In 2016, the skincare market signals a clear message: “men, it’s okay to cherish, care, and treat your skin!” After a near century’s focus on female-targeted advertisements in the skincare & cosmetics industry, it appears today that men are becoming sensitive to their skin health.
In fact, Joseph Grigsby, the vice president of global marketing for Estee Lauder’s Lab Series Skincare for Men estimates “the male-skin care marketplace over the last several years has outpaced, sometimes doubled the growth of women’s skincare.”
Men are closing in on the skincare gender gap, dating back to a historical era when it wasn’t commonplace to care for their skin.
Sociologists who study the gendering of personal care in America point to factory work during WWII. They suggest the personal care and cosmetic market surged as women moved into factory work in never before seen numbers. Cashing in on a need to distinguish men from women in a newly mixed workforce, the cosmetics industry rapidly introduced ‘modern’ facial cosmetics, the widespread assortment of makeups, lipsticks and skincare in shopping aisles today.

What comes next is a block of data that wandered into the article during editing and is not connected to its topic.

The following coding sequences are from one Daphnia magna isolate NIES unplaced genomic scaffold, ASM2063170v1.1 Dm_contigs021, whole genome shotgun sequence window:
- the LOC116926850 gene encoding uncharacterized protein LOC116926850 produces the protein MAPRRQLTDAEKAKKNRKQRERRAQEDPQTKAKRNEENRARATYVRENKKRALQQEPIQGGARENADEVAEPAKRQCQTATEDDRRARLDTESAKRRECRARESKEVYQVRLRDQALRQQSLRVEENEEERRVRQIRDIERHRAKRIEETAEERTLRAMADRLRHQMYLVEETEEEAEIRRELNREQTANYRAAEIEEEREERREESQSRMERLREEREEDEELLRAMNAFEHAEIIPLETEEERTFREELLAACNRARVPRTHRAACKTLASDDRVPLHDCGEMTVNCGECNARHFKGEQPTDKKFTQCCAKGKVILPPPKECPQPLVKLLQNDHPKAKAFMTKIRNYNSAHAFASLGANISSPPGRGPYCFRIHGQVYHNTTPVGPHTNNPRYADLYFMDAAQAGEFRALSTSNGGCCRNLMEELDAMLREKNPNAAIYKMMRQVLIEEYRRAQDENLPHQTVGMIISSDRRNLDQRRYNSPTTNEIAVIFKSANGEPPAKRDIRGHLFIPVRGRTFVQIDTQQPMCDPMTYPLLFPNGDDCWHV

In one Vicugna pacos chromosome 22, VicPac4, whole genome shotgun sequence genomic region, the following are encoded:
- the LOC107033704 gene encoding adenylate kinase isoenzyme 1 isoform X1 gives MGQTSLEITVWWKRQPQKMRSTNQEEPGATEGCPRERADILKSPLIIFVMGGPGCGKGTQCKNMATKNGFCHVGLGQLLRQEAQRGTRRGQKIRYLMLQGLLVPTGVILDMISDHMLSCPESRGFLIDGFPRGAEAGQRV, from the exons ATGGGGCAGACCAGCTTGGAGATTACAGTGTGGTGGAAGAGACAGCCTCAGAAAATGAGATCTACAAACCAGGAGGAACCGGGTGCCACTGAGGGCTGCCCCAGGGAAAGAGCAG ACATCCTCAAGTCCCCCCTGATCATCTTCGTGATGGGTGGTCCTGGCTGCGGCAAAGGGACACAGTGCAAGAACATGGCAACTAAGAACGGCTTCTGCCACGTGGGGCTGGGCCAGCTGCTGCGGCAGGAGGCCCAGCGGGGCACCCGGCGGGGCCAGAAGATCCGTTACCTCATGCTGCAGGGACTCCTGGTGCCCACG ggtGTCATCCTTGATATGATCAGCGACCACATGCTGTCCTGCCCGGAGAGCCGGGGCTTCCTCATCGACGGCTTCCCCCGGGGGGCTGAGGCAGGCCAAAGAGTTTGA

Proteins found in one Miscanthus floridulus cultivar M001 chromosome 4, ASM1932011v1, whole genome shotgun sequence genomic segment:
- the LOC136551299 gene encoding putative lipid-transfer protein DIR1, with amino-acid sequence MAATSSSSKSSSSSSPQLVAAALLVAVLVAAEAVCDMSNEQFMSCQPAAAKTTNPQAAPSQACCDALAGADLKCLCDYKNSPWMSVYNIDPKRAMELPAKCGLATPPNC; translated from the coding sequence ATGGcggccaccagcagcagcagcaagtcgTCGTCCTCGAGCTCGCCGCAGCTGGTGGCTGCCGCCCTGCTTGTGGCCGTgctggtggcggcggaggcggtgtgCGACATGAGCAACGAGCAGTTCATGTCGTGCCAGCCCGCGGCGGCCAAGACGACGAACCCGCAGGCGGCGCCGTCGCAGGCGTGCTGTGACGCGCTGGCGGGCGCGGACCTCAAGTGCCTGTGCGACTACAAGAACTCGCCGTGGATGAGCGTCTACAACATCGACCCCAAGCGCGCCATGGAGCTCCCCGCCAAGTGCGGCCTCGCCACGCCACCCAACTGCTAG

Advertisements employed female film stars to effectively instruct women how to properly take care of their skin:
Whereas over the next 25 years, the only skin-related products that existed for men were limited to uniform shaving creams and occasional aftershaves, only the bare minimum.
To appreciate the significance of the skin care gender divide, check out this vintage ad for Palatome Men’s Shaving Cream:
Today, according to a recent Marketplace Business report, the men’s personal care market reaches sales of approximately $4.2 billion, reflective of the changing cultural tides in how men wish to treat their skin. Hydration lotions, sunscreens, gels, aftershaves, scrubs, hair products are all part of the modern male’s personal care toolbelt. Professional skin treatments, too, are on the rise.
In terms of health, 2016 is marks the year of preventative treatments for men’s skin. Men are much less likely to visit the dermatologist’s office, yet as men age, so do their hormones, like testosterone, which affect our skin. Basal Cell Carcinoma, the most frequent of all cancers, is more common among men than women, partially due to the larger number of men who forfeit a lifetime habit of preventative skincare.
Men, it’s time to leave the awkwardness and stigma in our history’s past. Let 2016 be the year to nurture, care, and treat your skin.